Right from the opening hour – when the player is introduced to the vast, charred wasteland that was once Washington, D.C. – it becomes clear Fallout 3 is not just another role-playing game.
It’s the year 2277, 200 years after a nuclear exchange between the U.S. and communist China left much of the world in ashes.
The player has just left Vault 101, one of several underground fallout shelters scattered across the former United State of America, and it’s now up to the player to navigate the hostile landscape and find his or her scientist father, who holds the key to saving humanity.
Fallout 3 a Vision of What the World Could Have Been
Set in an alternate timeline, where the present reality and the game’s reality diverged after the events of World War II, Fallout 3 presents a retro-futuristic vision of a society gripped by nuclear paranoia and trapped in 1950s aesthetic.
In this beautifully realized vision of the future, household robots and nuclear-powered vehicles were once the norms, and fears of the “red threat” and an imminent holocaust were ever-present, as evidenced by the myriad of darkly funny propaganda posters left on the charred buildings.
None of that matters now though, as nearly every human soul has been eradicated by the Great War and only the bombed Washington Monument serves as a beacon of the past in this “Capital Wasteland.”
Grotesque ghouls, super mutants, murderous raiders and giant radscorpions have now taken over the desert-like world, waiting at every turn to kill and loot the remaining vestiges of civilization.
Fallout 3‘s setting, story, and haunting graphics provide the bulk of the atmospheric gravitas. But the game’s audio and soundtrack help complete the whole post-apocalyptic effect. Hearing howling winds of dust blow by while roaming the brown-grey wasteland can be downright chill-inducing.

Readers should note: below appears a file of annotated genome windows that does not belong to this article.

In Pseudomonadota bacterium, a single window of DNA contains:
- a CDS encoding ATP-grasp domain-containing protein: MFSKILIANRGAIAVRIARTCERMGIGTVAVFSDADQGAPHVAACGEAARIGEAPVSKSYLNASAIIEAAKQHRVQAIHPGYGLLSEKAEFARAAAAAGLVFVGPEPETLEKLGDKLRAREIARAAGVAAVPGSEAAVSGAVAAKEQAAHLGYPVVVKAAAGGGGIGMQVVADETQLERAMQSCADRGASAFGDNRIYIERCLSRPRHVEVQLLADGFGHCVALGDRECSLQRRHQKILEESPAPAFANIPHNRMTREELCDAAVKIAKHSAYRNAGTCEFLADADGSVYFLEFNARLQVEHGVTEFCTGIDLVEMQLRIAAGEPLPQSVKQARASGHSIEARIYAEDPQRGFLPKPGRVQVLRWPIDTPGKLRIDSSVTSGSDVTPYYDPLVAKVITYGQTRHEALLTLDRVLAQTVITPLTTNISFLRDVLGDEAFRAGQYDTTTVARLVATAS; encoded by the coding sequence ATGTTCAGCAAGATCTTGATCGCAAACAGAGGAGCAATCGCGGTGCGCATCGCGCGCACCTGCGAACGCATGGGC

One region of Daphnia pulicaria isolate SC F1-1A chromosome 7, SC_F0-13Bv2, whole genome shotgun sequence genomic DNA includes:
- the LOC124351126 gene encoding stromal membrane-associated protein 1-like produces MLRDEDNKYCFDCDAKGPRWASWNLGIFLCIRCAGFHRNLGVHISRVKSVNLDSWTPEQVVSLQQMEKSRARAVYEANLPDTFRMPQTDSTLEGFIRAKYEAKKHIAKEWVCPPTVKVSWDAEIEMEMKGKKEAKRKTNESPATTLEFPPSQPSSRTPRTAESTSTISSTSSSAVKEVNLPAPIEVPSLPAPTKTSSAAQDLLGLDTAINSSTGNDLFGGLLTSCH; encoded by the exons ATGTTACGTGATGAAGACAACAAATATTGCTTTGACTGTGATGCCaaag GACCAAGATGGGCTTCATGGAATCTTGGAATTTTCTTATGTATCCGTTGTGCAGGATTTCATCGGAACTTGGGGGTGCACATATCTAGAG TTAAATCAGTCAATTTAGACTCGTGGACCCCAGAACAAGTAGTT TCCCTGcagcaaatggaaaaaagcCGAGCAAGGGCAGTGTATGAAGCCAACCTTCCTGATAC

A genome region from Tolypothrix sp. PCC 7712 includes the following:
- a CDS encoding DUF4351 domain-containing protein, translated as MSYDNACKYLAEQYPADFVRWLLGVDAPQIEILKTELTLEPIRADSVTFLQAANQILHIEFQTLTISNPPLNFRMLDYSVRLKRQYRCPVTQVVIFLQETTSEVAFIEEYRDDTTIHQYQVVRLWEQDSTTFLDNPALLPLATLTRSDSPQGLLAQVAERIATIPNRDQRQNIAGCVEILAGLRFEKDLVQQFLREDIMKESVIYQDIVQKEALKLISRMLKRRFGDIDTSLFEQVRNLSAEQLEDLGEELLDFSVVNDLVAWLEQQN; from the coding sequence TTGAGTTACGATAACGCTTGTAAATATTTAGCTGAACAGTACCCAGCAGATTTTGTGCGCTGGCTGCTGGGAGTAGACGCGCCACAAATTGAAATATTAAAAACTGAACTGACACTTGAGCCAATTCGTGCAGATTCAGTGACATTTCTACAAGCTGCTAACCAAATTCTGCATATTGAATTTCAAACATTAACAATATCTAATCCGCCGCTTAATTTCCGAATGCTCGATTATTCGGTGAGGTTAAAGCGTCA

Make no mistake, the experience of Fallout 3 can be quite depressing at times. But it’s probably the most immersive fun to be had in a video game.
Wreaking Havoc in the Capital Wasteland
One of the most enjoyable elements of Fallout 3 has to be the game’s combat.
While the player can go about dispatching D.C.’s mutant freaks in the game’s first-person shooter mode, it’s the Vault-Tec Assisted Targeting System (or V.A.T.S.) that kicks the game’s combat up a notch.
The V.A.T.S. system is a nod to the turn-based roots of previous Fallout games. Players can use V.A.T.S. to pause the action, target specific body parts and queue up several shots before executing.
What usually follows is an over-the-top display of gore and violence, with heads being blown to bloody bits and corpses flying comically through the air. As is the norm in the Fallout universe, there’s a constant thread of sinister humor in everything, even in the enemies’ death sequences.
Still, beyond being a satisfying shooter, Fallout 3 is a role-playing game at heart. As with their previous blockbuster, Oblivion, Bethesda has implemented a deep character customization system that can be used to mold the player’s attributes and moral compass (karma), all of which have a real impact on the game world.
Some Flaws Diminish Fallout 3‘s Luster
Fallout 3 offers a fairly short main quest with a bevy of side quests that should provide up to 30 hours of gaming. Exploring every abandoned office building and every dungeon in the game would probably push that number to more than 60 hours – making it a great value for the buck.
However, the game does suffer from some setbacks.
Without giving much away, the end of the main quest is admittedly a bit of a letdown. And players can’t continue to explore after the final mission – an issue to be addressed by future downloadable content.
The shooting mechanics outside of V.A.T.S. also seem imprecise and clunky when compared to games like Call of Duty 4 or Bioshock.
Like Oblivion, the game also suffers from poor performance at times. And there are a bevy of odd glitches which include blinking textures and players randomly getting stuck to objects.
But these faults look minor when compared to the overall picture.
Fallout 3‘s atmosphere, graphics, and all-too-real setting represent the best of what this generation of gaming can offer. It’s highly recommended for any fan of RPGs or shooters.